Title

Democratic Oversight Matters

Document Type

Media Release

Publication Date

Spring 10-5-2010

Publisher Name

The University of Notre Dame Australia, Fremantle Campus

Publication Place

Fremantle

Abstract

A glimpse into the secret world of intelligence agencies, the war on terror and power abuses by world organisations is offered in new book, Oversight Matters, offering an academic insight into Western democracies increasing need for oversight of executive power.

Edited by The University of Notre Dame’s political lecturer, Dr Daniel Baldino, with a foreword by the Hon Kim Beazley AC, Oversight Matters explores the political landscape of the Western world, post 9 11, and sets the stage for a deeper reflection on the issue of terrorism and the resulting rise of the ‘secret state’.

“A lot of the debate surrounding 9 11 has been about getting the balance right between liberty and security and I think that can be a very misleading diagnosis,” said Dr Baldino.

“Everyone would agree it’s better to be safe than sorry but what we need to think about is whether a range of unprecedented laws which have expanded the power of agencies such as ASIO and the Australian Federal police are proportionate, whether they’re justifiable and not counterproductive by adding to more fear and insecurity within the wider community.”

In order to nurture a society of understanding, Dr Baldino said policy makers had to ensure they were not placing their own agenda above the responsibilities of intelligence agencies, which could result in a skewing of the public’s perception of threat.

“One of the lessons of the book is that we have to be very wary about the politicisation of intelligence. In other words, intelligence should always inform policy,” he said.

“Policy shouldn’t dictate what intelligence should do. What you had with the situation in Iraq is policy makers had already made up the decision to invade and then put pressure on intelligence agencies to fill in the gaps and provide intelligence to justify that policy and initiative. That’s a use and abuse of the system.

“Intelligence has got to remain objective, apolitical, honest and robust and sometimes intelligence agencies and officers have to tell governments what they might not want to hear.”

Dr Baldino said misuse of power and justification for the war in Iraq would only add to a misperception of Islam and add fuel to the fire for extremists, who were not representative of the faith.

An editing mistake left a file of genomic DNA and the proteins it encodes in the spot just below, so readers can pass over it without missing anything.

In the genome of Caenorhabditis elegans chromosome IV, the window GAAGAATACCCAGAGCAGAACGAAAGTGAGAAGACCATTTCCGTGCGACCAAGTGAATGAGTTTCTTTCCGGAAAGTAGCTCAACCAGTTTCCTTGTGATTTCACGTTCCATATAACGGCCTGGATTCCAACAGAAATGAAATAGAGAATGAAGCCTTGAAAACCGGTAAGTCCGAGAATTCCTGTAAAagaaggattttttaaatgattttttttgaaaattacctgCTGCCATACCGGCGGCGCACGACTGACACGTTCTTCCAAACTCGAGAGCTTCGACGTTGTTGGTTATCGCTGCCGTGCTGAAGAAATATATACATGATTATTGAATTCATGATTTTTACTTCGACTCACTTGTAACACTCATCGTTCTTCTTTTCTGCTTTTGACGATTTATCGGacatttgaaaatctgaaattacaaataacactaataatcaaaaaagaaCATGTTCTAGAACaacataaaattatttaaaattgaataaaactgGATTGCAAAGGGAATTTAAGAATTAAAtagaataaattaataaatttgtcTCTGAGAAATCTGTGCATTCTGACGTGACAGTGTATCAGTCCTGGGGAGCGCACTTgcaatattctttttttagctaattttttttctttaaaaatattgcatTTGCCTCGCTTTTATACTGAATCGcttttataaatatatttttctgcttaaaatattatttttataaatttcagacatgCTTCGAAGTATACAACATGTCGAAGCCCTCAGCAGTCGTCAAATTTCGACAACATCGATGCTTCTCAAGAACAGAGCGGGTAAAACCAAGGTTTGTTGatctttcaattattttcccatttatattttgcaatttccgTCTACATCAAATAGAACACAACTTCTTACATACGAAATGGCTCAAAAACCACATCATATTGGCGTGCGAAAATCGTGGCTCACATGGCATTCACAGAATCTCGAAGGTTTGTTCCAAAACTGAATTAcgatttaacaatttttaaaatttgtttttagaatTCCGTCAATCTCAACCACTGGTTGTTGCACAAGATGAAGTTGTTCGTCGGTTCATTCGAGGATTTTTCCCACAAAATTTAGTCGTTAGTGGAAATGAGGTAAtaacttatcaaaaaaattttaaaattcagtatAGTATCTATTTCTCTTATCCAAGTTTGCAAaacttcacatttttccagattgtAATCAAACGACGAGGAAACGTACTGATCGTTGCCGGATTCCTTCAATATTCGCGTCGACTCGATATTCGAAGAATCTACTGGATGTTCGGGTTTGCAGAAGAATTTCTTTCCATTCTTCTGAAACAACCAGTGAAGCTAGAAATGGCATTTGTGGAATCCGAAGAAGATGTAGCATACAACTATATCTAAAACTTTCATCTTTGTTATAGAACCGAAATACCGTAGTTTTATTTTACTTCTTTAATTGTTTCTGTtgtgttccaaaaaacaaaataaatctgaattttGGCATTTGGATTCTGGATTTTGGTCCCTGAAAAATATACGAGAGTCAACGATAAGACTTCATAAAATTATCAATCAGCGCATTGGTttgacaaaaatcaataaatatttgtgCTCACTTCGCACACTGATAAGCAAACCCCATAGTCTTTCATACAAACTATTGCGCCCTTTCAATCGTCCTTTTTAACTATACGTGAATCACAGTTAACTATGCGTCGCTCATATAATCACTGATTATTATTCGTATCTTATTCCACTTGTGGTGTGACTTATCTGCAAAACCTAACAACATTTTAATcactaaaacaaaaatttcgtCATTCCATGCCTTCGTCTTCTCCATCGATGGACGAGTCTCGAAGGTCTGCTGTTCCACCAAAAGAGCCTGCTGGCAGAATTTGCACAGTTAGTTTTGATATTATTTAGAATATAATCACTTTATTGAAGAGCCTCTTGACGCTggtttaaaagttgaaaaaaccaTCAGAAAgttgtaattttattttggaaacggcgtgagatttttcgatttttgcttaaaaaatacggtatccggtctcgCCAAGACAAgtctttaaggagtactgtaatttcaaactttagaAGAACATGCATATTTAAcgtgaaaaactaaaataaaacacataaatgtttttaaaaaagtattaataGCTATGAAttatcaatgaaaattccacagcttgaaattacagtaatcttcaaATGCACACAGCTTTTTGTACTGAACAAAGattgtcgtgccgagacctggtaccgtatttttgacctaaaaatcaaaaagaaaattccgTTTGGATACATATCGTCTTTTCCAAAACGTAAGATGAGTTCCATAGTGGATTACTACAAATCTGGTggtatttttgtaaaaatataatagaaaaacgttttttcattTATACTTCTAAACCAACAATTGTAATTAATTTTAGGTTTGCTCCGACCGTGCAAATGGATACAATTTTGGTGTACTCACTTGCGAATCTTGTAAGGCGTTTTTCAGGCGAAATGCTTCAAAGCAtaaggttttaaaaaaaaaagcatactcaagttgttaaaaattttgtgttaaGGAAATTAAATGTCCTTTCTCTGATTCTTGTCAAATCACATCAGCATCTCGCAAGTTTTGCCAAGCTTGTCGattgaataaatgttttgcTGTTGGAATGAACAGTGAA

“We don’t understand the many faces of Islam and we don’t understand Islam in and of itself and the media’s correlated Muslims with terrorists which is inaccurate and highly counterproductive,” he said.

“Terrorism is not a new phenomenon, it is existed before 9 11 and there have been left wing, right wing and ethnic forms and now we’re fixated on a particular version of religious extremism.

“Our policy makers ensured us that intelligence had reliably informed them that Sadam offered a clear and present danger. And when the weapons didn’t materialise, part of the question was who’s to blame?”

Dr Baldino said nationalism was a common public response to crisis which in turn added to the growth of executive power.

“People have rallied around the flag and trusted the executive government to do the right thing and I think in many ways it has betrayed that trust,” he said.

“What oversight does is it makes sure that there are other mechanisms, such as legislative and judicial, that can put a brake on executive impulses.”

In addressing whether to trust our politicians and intelligence agencies to do the right thing, Dr Baldino said there were degrees of transparency, accountability and culpability required to give the public confidence and to ensure that intelligence services weren’t manipulated or misused.

“Policy makers need to feel as though they are being held to account and responsible for their actions and part of that requires a certain vigilance on behalf of democratic society, including moral and ethical standards that we expect from our leaders,” he said.

“Unfortunately in an atmosphere of panic and fear and a war on terror we tend to give our leaders far too much discretion. Arbitrary power is always a slippery slope and not healthy for a vibrant democratic society.

“We need to embrace the principles of multiculturalism in the USA, UK and Australia to show the strength and resilience of democracy as well as promoting a more tolerant message.”

Media Contact:

Andrea Barnard (+61) 8 9433 0610, Mob (+61) 0408 959 138